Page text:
US embassy staff and the US ambassador in Baghdad have been evacuated, according to two unnamed Iraqi Foreign Ministry officials cited by Reuters, as hundreds of Iraqi protesters swam the embassy compound.
Iraqi supporters of a powerful Iranian-backed militia were attacking the outside of the fortified zone that surrounds the US embassy compound in Baghdad, protesting against American air strikes that killed 25 fighters from the group, news agencies reported.
No US officials have confirmed the Reuters report that staff have been evacuated, but US officials have been jumpy about diplomatic security since a 1983 car bomb destroyed the US mission in Beirut and bombs struck US embassies in Kenya and Tanzania in 1998.
The protesters carrying coffins of the dead marched to the Green Zone after holding funerals for those killed in the airstrikes, reportedly attempting to storm the heavily guarded US facility. Al Jazeera television broadcast footage showing protesters attempting to break the windows of the embassy.
Security personnel were spotted retreating to the inside of the embassy as the protesters hurled water bottles and smashed security cameras outside the embassy, which measures some 420,000 square meters and is considered the largest and most expensive American diplomatic mission abroad.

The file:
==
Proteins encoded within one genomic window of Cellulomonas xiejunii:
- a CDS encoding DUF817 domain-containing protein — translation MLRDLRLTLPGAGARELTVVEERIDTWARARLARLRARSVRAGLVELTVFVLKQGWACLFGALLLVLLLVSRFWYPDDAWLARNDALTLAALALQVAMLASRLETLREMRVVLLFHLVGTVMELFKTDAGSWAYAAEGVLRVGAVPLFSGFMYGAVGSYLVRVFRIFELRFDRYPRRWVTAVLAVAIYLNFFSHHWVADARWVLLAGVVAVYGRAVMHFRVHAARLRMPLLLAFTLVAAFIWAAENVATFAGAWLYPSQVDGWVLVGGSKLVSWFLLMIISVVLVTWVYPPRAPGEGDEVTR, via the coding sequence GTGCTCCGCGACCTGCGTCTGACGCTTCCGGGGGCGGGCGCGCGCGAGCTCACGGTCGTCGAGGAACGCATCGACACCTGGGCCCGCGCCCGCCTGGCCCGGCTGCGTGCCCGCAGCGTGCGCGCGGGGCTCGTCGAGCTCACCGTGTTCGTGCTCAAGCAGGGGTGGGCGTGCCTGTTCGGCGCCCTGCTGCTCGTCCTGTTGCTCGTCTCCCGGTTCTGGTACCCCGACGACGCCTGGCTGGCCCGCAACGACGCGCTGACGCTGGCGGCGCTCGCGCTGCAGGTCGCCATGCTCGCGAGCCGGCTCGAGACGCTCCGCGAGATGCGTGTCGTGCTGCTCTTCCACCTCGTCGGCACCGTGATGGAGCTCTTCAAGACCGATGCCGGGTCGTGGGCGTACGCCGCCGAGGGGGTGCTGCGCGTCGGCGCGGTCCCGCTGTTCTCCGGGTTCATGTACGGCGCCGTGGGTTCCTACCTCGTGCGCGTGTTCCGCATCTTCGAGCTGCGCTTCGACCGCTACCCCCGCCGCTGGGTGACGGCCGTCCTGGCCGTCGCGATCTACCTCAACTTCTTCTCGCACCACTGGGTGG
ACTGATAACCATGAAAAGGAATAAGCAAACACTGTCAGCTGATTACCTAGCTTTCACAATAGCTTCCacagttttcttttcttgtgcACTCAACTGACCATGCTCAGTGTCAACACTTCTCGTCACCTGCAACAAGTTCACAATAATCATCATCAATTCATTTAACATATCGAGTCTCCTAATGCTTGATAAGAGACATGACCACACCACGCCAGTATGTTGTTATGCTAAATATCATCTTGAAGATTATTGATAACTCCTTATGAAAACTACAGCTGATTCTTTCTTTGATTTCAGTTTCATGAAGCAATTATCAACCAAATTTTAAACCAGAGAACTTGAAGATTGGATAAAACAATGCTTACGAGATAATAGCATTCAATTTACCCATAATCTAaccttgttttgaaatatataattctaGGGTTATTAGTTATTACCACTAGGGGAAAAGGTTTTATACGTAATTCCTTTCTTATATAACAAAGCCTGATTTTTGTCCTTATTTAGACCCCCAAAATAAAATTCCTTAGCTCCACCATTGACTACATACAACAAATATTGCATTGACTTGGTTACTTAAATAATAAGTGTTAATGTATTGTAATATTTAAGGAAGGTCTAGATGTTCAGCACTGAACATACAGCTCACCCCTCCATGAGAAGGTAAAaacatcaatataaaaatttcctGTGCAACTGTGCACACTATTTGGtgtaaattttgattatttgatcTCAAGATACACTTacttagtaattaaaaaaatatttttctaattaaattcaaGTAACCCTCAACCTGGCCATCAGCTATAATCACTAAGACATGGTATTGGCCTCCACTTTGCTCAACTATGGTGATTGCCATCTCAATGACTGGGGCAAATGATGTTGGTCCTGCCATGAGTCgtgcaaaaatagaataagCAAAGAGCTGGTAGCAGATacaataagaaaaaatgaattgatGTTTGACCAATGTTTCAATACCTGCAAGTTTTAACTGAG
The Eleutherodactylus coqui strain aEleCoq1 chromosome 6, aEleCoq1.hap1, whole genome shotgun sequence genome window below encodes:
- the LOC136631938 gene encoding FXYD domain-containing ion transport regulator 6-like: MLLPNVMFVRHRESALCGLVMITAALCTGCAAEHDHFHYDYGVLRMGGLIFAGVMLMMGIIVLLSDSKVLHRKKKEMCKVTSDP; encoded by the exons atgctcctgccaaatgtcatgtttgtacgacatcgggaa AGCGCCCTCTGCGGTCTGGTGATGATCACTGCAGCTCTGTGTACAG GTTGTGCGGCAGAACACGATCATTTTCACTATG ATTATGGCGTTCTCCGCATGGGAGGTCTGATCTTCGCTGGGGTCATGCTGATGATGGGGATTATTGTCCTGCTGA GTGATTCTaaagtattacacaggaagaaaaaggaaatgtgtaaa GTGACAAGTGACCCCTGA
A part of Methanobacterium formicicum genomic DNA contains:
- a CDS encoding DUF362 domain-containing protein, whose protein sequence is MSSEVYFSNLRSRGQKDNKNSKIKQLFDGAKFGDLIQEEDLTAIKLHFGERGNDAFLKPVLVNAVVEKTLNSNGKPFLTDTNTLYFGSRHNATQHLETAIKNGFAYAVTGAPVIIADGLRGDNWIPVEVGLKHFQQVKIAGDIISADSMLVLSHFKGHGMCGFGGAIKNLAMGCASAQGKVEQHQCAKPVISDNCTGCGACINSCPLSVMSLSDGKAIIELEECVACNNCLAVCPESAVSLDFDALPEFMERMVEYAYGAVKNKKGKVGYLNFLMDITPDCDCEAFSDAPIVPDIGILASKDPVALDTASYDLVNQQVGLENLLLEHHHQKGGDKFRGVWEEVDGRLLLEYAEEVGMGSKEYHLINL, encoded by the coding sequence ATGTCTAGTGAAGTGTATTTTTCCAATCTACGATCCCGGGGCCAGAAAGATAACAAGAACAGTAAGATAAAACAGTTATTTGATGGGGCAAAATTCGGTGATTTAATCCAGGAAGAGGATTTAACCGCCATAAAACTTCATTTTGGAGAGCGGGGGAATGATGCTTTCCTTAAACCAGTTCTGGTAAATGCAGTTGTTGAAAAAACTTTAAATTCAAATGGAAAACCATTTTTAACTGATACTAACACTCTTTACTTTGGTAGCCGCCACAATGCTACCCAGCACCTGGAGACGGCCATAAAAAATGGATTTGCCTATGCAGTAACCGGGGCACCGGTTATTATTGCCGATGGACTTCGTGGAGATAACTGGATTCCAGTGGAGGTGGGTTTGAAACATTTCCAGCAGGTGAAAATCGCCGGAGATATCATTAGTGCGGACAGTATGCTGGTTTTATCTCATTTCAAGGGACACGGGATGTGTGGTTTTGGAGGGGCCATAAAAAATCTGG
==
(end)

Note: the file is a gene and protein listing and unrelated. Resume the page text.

The protesters also hung yellow flags belonging to the Kataib Hezbollah militia backed by Iran on the walls of the embassy. Others were carrying flags of the Popular Mobilisation Forces, a collection of volunteer armed groups that sprang up in 2014 to fight against Isis and have since grown to become part of the Iraqi security forces.
Some of the protesters began to set up a protest encampment, emulating anti-Iranian protesters who have been demonstrating against the current government in Baghdad for weeks,
US warplanes struck five facilities operated by the group in western Iraq and eastern Syria on Sunday two days after a barrage of missiles hit an Iraqi base, killing one US military contractor.
The exchange of fire has ratcheted up tensions between Iran and the US, with Iranian allies in Iraq vowing revenge. Senior Iraqi officials have also condemned the US airstrikes as a violation of the country’s sovereignty. In the wake of the airstrikes, Iraqi officials have called for re-examination of the US military presence in Iraq.
Among the 40 or so armed groups that make up the Popular Mobilisation, Kataib Hezbollah is widely considered very close to Iran, and is believed to have operational ties to the Quds Force, the clandestine overseas arm of the Iranian Revolutionary Guard which is overseen by Qassem Suleimani, an Iranian military commander.
While the US considers Kataib Hezbollah a terrorist group, it is viewed as a part of the security forces by some Iraqis.